Immigration Nation demonstrates how much needlessly crueler the broken immigration system has become under Trump: "One episode follows the plight of deported veterans who served in combat units from various branches of the United States military," says Melanie McFarland. "Another examines the senseless toll that certain programs are taking on immigrants and asylum seekers prevented from reuniting with their families purely out of spite and cruelty. Yet another installment depicts the ways that immigrant labor is exploited by companies which, among other things, withhold payment for work and threaten those who challenge them with deportation. Each step shows the myriad ways that our immigration system is a labyrinthine wreck, on purpose. It is designed to ensure that immigrants seeking asylum 'the right way,' – that is to say, presenting themselves at a port of entry and asking for asylum – are unsuccessful in its most benign form, or abused to make an example of them, with the thought of being a deterrent. And it also depicts how a structure created to protect innocent lives ended up being used against the world's most vulnerable."
As its title suggests, Immigration Nation isn’t ultimately about ICE: "It’s about showing how the government exploits an immigration system that’s both broken beyond repair and constantly remolds it to work against immigrants, no matter how or why they try to come to this country," says Caroline Framke. "It combines years of footage that follows immigrants for every infuriating step of their attempted journeys to US citizenship, sometimes even embedding with their frightened families back in their countries of origin to give a more complete picture of their experience. When it introduces fathers Erin and Josue, for example, the series doesn’t stop at just showing us their obvious pain at being separated from their children. Instead, it tracks their struggles to get them back, get some work, and stay together. In following them and others through more stages of their lives rather than just showing them at their most obviously traumatic moments. And in so doing, Immigration Nation does the harder work of conveying the everyday, crushing damage of failing to achieve the American Dream, because the Americans in charge have no interest in letting you try."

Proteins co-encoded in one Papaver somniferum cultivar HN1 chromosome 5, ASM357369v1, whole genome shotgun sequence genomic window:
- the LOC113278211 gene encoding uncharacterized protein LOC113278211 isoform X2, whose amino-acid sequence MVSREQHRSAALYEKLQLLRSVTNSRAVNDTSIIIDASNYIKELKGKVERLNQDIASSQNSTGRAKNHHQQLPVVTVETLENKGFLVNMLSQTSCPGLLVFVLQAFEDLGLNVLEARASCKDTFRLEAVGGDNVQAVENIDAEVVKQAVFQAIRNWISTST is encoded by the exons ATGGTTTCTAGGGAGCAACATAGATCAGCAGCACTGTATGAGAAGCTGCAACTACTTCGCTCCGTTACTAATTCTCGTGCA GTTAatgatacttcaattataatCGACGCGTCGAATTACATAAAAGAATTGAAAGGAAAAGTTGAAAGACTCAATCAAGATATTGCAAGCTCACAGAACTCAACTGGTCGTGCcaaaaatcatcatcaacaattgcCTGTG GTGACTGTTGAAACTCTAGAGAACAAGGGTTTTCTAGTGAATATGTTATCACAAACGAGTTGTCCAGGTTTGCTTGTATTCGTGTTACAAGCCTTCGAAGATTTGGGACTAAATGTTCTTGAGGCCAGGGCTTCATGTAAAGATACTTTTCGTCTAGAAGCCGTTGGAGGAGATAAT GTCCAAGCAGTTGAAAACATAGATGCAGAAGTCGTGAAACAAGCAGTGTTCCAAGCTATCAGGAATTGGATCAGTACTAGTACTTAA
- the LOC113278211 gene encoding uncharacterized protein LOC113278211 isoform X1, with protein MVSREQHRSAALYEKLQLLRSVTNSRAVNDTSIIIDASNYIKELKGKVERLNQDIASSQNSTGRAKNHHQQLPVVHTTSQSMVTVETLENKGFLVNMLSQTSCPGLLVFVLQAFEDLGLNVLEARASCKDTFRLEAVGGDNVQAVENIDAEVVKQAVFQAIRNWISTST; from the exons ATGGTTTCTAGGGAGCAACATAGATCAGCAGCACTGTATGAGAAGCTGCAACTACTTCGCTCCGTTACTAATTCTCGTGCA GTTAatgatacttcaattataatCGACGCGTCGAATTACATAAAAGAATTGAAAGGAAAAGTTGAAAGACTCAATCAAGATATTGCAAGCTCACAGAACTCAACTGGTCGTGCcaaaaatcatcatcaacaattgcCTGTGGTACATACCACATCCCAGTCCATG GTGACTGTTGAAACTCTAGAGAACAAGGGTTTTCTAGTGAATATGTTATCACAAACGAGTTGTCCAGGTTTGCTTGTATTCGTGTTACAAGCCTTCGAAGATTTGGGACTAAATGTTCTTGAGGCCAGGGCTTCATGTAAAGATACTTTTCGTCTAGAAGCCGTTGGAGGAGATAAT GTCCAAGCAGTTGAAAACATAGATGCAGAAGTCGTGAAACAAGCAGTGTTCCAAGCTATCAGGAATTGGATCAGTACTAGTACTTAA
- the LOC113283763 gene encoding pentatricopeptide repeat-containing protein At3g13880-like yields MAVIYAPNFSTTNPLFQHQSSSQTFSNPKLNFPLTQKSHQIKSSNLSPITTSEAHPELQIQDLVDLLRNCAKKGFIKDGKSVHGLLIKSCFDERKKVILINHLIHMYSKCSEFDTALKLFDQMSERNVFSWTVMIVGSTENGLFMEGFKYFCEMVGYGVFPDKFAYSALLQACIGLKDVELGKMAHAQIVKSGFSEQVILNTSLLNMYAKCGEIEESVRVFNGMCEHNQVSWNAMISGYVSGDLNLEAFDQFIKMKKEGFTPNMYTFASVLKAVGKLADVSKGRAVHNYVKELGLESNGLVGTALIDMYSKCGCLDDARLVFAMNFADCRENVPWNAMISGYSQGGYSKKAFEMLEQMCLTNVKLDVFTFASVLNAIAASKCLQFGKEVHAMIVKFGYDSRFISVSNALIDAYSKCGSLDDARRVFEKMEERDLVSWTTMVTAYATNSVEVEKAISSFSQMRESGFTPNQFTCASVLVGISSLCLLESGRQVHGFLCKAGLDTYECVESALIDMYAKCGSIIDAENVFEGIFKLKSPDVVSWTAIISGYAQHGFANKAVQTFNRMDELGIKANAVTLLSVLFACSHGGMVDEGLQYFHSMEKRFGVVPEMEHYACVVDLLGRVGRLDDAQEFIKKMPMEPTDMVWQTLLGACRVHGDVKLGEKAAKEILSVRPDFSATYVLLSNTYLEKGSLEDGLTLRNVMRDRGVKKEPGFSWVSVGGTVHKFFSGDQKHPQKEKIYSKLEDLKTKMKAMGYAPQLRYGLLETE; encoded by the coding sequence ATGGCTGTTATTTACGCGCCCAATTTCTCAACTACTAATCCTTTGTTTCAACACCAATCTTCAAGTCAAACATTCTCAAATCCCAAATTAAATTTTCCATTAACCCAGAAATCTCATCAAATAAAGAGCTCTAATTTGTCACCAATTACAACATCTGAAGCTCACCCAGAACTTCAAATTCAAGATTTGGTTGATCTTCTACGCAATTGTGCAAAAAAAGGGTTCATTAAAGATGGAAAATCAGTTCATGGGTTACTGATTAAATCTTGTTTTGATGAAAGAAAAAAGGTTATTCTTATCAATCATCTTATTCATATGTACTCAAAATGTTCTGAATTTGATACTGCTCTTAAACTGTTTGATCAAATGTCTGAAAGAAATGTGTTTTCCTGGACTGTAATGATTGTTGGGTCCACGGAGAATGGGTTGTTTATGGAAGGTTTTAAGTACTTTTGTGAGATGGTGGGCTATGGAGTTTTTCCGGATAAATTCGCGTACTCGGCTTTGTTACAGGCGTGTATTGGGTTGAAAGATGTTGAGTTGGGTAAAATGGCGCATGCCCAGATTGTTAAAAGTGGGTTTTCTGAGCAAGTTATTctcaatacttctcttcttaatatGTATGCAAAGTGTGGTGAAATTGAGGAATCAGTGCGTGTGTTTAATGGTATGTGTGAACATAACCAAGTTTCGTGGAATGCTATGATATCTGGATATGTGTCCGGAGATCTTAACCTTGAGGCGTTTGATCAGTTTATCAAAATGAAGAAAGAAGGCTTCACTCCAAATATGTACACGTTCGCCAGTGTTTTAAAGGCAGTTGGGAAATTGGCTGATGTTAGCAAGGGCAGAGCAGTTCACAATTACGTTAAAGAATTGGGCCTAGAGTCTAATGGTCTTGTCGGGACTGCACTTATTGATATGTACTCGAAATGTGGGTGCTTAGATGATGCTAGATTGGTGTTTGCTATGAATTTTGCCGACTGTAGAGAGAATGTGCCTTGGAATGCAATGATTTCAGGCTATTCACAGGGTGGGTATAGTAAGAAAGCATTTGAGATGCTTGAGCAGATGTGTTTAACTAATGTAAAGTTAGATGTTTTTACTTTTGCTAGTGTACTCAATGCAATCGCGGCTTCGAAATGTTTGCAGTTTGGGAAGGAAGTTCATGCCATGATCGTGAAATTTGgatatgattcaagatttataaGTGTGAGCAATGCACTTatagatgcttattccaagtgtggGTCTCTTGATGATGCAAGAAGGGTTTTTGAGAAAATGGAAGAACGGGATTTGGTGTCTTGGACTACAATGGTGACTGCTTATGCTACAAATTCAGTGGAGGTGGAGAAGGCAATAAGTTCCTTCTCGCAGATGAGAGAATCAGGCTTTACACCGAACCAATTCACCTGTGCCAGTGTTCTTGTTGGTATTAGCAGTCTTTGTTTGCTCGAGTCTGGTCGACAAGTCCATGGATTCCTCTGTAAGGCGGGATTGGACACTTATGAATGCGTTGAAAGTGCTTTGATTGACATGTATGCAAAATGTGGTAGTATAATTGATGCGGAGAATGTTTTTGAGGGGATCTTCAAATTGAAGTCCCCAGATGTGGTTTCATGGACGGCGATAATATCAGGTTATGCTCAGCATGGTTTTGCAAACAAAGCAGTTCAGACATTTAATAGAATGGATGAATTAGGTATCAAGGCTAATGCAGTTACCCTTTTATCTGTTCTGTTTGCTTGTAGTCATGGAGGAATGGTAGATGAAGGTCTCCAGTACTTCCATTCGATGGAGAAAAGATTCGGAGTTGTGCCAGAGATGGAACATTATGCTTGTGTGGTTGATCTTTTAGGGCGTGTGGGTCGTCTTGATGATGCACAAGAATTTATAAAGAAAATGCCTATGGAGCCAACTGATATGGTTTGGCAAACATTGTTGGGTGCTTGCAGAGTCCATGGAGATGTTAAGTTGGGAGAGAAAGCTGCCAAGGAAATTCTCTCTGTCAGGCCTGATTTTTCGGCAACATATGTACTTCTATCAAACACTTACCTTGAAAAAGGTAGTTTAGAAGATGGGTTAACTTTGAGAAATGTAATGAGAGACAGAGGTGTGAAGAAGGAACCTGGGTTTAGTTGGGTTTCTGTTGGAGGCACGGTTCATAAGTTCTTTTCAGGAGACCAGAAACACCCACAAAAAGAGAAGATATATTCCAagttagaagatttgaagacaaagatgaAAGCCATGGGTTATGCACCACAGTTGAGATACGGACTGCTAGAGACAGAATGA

The real impact of Immigration Nation's early episodes isn’t the outrage you may feel over the thuggish tactics. "It’s the wearying, demoralizing depiction of a self-perpetuating bureaucracy, one that churns through the lives of people it takes little notice of — as if your trip to the D.M.V. meant not just standing in an endless line, but then being shackled and put on a plane to Central America," says Mike Hale. "The scenes inside field offices and detention centers, as agents bluffly banter with the people whose lives they’re destroying and then joke with one another about funny accents and kung pao chicken, might have been written by Kafka, except his dialogue would have been better. The series’ hallmark is not an image but a sound bite — the agents’ endless variations on 'I may not like it, but it’s the job.' The human-rights lawyer Becca Heller sums it up nicely: 'When you add up all the people just doing their job, it becomes this crazy, terrorizing system.'"
Immigration Nation reinforces a feeling of hopelessness about dealing with immigration: "Interviews with ICE agents, immigrants and traffickers yield little sense that the pattern can be broken, and conflicting statements about whether the new policies represent an effective deterrent. Instead, the final hour illustrates the human cost in those who have died in the desert, underscoring the desperation that drives them," says Brian Lowry. "The ICE agents featured seem to understand that they have an image problem, while exhibiting varying degrees of concern about that status...It's difficult looking good, though, as family members cry while loved ones are taken away, or when agents counsel those being deported to come back 'the right way,' even as the documentary illustrates how the barriers to entering legally have been raised. The agency's hardened posture is clearly embraced by some of its employees ('We're finally able to do our job'), but others exhibit little empathy and a reluctance to take responsibility."
Filmmakers Christina Clusiau and Shaul Schwarz spent 2-1/2 years embedded with ICE after signing an agreement with the agency: The agreement was meant to ensure the material they released would “be factual, and (cognizant of) sensitivities and privacy issues.” Signing it enabled them to have unprecedented access to ICE. “We would spend hours in the car with them, as they’re doing surveillance or driving from place to place,” says Clusiau. “Once you start talking to a person as a human, you start to understand more where they’re coming from in their job. And I think under this political climate and the way that things are in the nation, the ones who are boots-on-the-ground have a really hard job to do. I think a lot grapple with it. Some agree with the policies, some don’t; there’s a big spectrum there.”